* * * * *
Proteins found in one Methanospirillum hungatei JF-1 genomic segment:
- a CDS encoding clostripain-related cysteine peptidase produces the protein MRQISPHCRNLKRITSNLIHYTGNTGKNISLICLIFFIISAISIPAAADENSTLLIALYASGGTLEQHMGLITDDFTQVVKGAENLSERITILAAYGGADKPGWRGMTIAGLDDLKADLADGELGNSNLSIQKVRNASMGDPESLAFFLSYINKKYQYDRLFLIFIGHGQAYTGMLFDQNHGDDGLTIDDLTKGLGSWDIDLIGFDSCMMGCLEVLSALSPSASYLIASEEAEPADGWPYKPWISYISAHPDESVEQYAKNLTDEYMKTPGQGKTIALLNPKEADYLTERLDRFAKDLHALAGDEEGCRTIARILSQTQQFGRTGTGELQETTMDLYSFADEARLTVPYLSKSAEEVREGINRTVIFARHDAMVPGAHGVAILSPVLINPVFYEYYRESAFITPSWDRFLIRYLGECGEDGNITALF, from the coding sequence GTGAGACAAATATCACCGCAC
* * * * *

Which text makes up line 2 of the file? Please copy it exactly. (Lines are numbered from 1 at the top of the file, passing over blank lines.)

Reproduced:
- a CDS encoding clostripain-related cysteine peptidase produces the protein MRQISPHCRNLKRITSNLIHYTGNTGKNISLICLIFFIISAISIPAAADENSTLLIALYASGGTLEQHMGLITDDFTQVVKGAENLSERITILAAYGGADKPGWRGMTIAGLDDLKADLADGELGNSNLSIQKVRNASMGDPESLAFFLSYINKKYQYDRLFLIFIGHGQAYTGMLFDQNHGDDGLTIDDLTKGLGSWDIDLIGFDSCMMGCLEVLSALSPSASYLIASEEAEPADGWPYKPWISYISAHPDESVEQYAKNLTDEYMKTPGQGKTIALLNPKEADYLTERLDRFAKDLHALAGDEEGCRTIARILSQTQQFGRTGTGELQETTMDLYSFADEARLTVPYLSKSAEEVREGINRTVIFARHDAMVPGAHGVAILSPVLINPVFYEYYRESAFITPSWDRFLIRYLGECGEDGNITALF, from the coding sequence GTGAGACAAATATCACCGCAC